Blogs > Cliopatria > Saturday Notes

Nov 18, 2006 4:05 am

Saturday Notes

Tim Burke's History 62:"The Production of History" looks like another fascinating course. While you're over at Easily Distracted, have a look at the discussion precipitated by Tim's"The Bérubéan Moment." If we were giving a Cliopatria Award to Best Discussion, this one might be the winner.

When I run out of good things to link to, I routinely raid Rob MacDougall's The New New at Old Is The New New. His citations run a wide range, from Russell Davies'"How to be Interesting" ("#2 Start a Blog," says Davies."A necessary, but not a sufficient condition," says MacDougall) to serious stuff: MacDougall,"The Telephone on Mainstreet: Utility Regulation in the United States and Canada Before 1900," Business and Economic History Online, (2006): 1-23. Rob's other important recent article,"The Wire Devils: Pulp Thrillers, The Telephone, and Action at a Distance in the Wiring of a Nation," American Quarterly 57:3 (September 2006), is accessible via Project Muse.

Camille T. Taiara,"Latin American Intellectuals Join Ranks of ‘Ideologically Excluded'," New American Media, 13 November, updates the case of Waskar Ari, the Bolivian historian, who has been denied a VISA to take up his appointment at the University of Nebraska at Lincoln. During eight years in the United States, he earned his doctorate at Georgetown, but despite the intervention of AHA officials on his behalf has been unable to get clearance to teach here. Thanks to Brian Ulrich at Brian's Study Breaks and Will at Kabobfest for the tip.

EugeneVolokh has been following the interesting case of a student at Missouri State University's School of Social Work, who has sued the University for being compelled to sign statements in defense of gay rights. It's a very interesting test of student speech rights and the line between professionalizing obligation and coerced opinion.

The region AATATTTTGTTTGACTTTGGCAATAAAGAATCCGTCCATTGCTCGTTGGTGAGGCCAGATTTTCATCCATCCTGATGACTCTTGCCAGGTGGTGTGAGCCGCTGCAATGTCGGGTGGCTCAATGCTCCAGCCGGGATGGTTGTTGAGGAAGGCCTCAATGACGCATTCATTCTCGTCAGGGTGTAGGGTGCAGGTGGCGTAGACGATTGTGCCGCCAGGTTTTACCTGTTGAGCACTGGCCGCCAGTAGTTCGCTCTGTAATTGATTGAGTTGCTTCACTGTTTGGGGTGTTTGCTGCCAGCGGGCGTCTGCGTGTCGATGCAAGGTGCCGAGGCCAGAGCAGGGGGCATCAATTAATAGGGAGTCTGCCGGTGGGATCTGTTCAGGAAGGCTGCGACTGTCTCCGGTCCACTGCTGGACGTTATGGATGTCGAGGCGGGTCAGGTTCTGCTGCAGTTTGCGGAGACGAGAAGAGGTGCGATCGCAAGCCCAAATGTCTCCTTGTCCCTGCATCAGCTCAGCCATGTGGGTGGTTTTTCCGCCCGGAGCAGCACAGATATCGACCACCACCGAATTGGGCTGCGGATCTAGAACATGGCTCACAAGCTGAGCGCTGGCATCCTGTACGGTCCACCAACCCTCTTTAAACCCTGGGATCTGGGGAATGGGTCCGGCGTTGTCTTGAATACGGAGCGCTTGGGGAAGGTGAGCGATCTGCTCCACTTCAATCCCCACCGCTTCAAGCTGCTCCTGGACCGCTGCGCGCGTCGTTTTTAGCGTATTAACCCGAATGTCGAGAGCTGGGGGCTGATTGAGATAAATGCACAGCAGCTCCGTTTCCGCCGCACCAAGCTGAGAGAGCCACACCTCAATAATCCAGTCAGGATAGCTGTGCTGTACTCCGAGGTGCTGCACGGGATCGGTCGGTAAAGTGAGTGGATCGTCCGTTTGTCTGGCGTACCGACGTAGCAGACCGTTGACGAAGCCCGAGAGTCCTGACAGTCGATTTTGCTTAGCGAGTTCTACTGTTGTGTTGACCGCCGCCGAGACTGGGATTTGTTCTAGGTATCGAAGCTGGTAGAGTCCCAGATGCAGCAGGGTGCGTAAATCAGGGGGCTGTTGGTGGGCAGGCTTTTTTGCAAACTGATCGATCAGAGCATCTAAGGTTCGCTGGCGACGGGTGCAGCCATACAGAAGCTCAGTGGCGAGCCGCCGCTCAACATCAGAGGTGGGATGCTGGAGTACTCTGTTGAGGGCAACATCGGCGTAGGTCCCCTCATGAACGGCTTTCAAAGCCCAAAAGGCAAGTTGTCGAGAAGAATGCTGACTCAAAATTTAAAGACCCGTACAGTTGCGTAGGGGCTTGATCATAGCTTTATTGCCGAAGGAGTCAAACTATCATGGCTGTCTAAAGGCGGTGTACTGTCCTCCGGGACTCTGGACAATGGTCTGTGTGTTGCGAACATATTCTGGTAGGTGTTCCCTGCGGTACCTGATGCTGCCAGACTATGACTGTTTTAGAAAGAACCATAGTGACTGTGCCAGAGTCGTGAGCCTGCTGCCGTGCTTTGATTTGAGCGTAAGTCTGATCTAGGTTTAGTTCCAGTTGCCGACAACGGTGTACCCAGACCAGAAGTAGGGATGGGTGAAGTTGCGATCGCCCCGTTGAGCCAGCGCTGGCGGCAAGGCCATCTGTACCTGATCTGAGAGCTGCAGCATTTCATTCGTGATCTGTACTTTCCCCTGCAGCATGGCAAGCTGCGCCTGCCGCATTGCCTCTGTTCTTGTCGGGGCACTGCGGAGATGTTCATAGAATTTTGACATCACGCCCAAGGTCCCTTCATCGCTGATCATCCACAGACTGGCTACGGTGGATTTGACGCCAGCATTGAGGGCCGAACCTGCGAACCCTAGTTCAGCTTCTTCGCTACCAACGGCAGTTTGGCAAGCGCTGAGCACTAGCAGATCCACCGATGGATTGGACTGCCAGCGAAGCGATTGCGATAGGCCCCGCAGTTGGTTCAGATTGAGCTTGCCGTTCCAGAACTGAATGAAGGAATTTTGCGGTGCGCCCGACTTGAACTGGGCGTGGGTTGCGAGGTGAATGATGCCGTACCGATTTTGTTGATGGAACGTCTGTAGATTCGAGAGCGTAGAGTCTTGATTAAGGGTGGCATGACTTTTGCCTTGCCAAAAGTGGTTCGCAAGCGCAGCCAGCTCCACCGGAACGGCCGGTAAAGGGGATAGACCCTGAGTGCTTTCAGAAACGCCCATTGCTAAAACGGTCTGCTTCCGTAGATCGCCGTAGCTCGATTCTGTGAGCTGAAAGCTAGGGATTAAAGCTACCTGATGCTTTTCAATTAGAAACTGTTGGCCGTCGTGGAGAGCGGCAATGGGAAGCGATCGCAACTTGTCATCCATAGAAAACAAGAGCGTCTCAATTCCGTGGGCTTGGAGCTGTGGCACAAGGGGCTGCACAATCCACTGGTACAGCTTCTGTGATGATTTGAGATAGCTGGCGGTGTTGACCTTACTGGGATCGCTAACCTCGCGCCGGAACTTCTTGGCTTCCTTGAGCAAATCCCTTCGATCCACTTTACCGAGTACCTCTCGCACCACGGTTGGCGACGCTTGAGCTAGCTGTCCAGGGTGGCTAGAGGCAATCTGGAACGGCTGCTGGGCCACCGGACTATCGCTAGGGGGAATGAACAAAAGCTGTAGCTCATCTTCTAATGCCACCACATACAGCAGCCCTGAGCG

Arthur C. Brooks' new book, Who Really Cares: The Surprising Truth About Compassionate Conservatism, is likely to be controversial and his data needs to be tested. But would it be surprising if rightists placed greater trust in private initiatives to do what leftists expect of government?

Finally, congratulations to Dan Todman of Queen Mary, University of London. He blogs at Trench Fever, is the author of The Great War: Myth and Memory, and has just been named the Times' Young Academic Author of the Year.

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Jonathan Dresner - 11/18/2006

I'd be curious to know if the analysis revealed any statistically significant differences in occupation with regard to charity: people who already work in what they consider social service capacities for "do-gooder" wages probably don't give as much, either.

Ralph E. Luker - 11/18/2006

But in response to solicitations, do people on the left actually say: "I gave at the IRS."?

Jonathan Dresner - 11/18/2006

But would it be surprising if rightists placed greater trust in private initiatives to do what leftists expect of government?

No, it wouldn't. It's nice to know, though, that we might finally be able to drag the debate out of the "I'm better than you" gutter and into some serious discussion of methods and effectiveness.